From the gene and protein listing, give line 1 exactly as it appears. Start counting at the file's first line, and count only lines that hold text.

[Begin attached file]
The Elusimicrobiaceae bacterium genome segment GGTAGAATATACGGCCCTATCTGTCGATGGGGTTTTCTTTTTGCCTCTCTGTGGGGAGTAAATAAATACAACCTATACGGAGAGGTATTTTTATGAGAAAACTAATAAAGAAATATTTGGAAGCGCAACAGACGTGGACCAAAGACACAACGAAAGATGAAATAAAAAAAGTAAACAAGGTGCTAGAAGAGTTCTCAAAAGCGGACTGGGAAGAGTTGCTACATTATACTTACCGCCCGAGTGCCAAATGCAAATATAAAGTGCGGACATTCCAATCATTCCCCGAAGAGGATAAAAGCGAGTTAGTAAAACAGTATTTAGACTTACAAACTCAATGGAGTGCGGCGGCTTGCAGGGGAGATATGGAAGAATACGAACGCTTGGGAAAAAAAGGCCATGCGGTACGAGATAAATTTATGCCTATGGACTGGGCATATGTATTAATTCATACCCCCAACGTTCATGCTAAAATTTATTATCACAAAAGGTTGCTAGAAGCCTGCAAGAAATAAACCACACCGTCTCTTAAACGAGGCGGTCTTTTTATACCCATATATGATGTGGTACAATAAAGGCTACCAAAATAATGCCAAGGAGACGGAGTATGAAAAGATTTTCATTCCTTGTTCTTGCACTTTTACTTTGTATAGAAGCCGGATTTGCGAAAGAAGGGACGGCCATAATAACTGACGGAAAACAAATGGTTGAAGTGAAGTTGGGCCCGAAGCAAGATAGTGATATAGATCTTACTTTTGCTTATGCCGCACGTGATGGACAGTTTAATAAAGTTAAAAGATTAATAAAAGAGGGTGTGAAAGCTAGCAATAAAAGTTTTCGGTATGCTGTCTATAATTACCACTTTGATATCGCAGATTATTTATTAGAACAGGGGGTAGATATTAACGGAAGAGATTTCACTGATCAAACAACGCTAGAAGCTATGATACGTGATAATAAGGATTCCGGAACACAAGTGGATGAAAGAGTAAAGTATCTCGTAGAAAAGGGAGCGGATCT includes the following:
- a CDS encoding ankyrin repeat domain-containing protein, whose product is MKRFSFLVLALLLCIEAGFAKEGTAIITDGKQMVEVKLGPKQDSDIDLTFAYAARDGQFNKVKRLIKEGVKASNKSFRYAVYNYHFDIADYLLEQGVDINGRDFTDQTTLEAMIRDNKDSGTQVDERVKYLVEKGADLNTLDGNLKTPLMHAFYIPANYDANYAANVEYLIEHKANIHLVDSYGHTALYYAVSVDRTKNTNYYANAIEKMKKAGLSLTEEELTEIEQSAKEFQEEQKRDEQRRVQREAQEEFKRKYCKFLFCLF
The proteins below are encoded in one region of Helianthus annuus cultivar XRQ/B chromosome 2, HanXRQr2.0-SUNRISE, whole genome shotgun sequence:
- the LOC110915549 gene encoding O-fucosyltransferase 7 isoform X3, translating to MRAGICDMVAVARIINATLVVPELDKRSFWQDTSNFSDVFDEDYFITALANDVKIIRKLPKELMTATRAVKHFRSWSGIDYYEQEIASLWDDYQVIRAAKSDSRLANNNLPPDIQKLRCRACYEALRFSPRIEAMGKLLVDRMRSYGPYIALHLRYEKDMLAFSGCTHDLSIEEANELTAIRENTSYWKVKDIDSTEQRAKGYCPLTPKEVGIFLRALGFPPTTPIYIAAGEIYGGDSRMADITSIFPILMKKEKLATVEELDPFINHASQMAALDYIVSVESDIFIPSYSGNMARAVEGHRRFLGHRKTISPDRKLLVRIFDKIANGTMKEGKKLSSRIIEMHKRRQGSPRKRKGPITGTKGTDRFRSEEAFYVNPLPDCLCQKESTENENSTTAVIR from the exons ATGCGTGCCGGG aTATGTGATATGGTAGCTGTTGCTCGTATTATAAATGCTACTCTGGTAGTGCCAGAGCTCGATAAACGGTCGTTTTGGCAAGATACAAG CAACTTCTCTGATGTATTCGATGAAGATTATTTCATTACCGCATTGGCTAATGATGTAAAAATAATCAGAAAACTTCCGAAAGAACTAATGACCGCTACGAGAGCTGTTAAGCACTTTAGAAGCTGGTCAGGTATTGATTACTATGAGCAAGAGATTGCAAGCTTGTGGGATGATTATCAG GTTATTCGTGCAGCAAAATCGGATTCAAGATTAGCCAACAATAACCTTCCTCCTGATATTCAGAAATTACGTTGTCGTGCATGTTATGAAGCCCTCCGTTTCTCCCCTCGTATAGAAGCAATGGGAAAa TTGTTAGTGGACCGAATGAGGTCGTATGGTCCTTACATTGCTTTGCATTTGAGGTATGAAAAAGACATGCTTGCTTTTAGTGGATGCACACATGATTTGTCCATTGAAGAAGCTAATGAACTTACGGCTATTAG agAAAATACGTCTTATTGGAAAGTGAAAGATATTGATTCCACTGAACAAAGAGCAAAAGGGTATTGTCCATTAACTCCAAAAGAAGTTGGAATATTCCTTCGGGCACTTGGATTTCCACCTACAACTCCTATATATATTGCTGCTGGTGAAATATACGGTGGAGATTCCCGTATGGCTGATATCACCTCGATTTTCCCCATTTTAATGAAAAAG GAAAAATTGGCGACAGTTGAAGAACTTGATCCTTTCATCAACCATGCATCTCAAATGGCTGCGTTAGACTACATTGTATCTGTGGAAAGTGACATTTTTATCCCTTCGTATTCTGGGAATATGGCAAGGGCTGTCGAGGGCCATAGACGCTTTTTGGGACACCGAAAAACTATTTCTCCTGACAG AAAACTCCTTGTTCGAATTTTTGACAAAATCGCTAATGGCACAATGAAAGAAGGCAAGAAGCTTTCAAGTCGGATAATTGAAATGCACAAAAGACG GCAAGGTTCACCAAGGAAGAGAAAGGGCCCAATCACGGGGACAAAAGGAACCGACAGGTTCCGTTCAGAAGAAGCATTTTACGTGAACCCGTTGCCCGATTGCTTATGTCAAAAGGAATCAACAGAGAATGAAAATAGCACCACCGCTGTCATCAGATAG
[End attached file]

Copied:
The Elusimicrobiaceae bacterium genome segment GGTAGAATATACGGCCCTATCTGTCGATGGGGTTTTCTTTTTGCCTCTCTGTGGGGAGTAAATAAATACAACCTATACGGAGAGGTATTTTTATGAGAAAACTAATAAAGAAATATTTGGAAGCGCAACAGACGTGGACCAAAGACACAACGAAAGATGAAATAAAAAAAGTAAACAAGGTGCTAGAAGAGTTCTCAAAAGCGGACTGGGAAGAGTTGCTACATTATACTTACCGCCCGAGTGCCAAATGCAAATATAAAGTGCGGACATTCCAATCATTCCCCGAAGAGGATAAAAGCGAGTTAGTAAAACAGTATTTAGACTTACAAACTCAATGGAGTGCGGCGGCTTGCAGGGGAGATATGGAAGAATACGAACGCTTGGGAAAAAAAGGCCATGCGGTACGAGATAAATTTATGCCTATGGACTGGGCATATGTATTAATTCATACCCCCAACGTTCATGCTAAAATTTATTATCACAAAAGGTTGCTAGAAGCCTGCAAGAAATAAACCACACCGTCTCTTAAACGAGGCGGTCTTTTTATACCCATATATGATGTGGTACAATAAAGGCTACCAAAATAATGCCAAGGAGACGGAGTATGAAAAGATTTTCATTCCTTGTTCTTGCACTTTTACTTTGTATAGAAGCCGGATTTGCGAAAGAAGGGACGGCCATAATAACTGACGGAAAACAAATGGTTGAAGTGAAGTTGGGCCCGAAGCAAGATAGTGATATAGATCTTACTTTTGCTTATGCCGCACGTGATGGACAGTTTAATAAAGTTAAAAGATTAATAAAAGAGGGTGTGAAAGCTAGCAATAAAAGTTTTCGGTATGCTGTCTATAATTACCACTTTGATATCGCAGATTATTTATTAGAACAGGGGGTAGATATTAACGGAAGAGATTTCACTGATCAAACAACGCTAGAAGCTATGATACGTGATAATAAGGATTCCGGAACACAAGTGGATGAAAGAGTAAAGTATCTCGTAGAAAAGGGAGCGGATCT includes the following: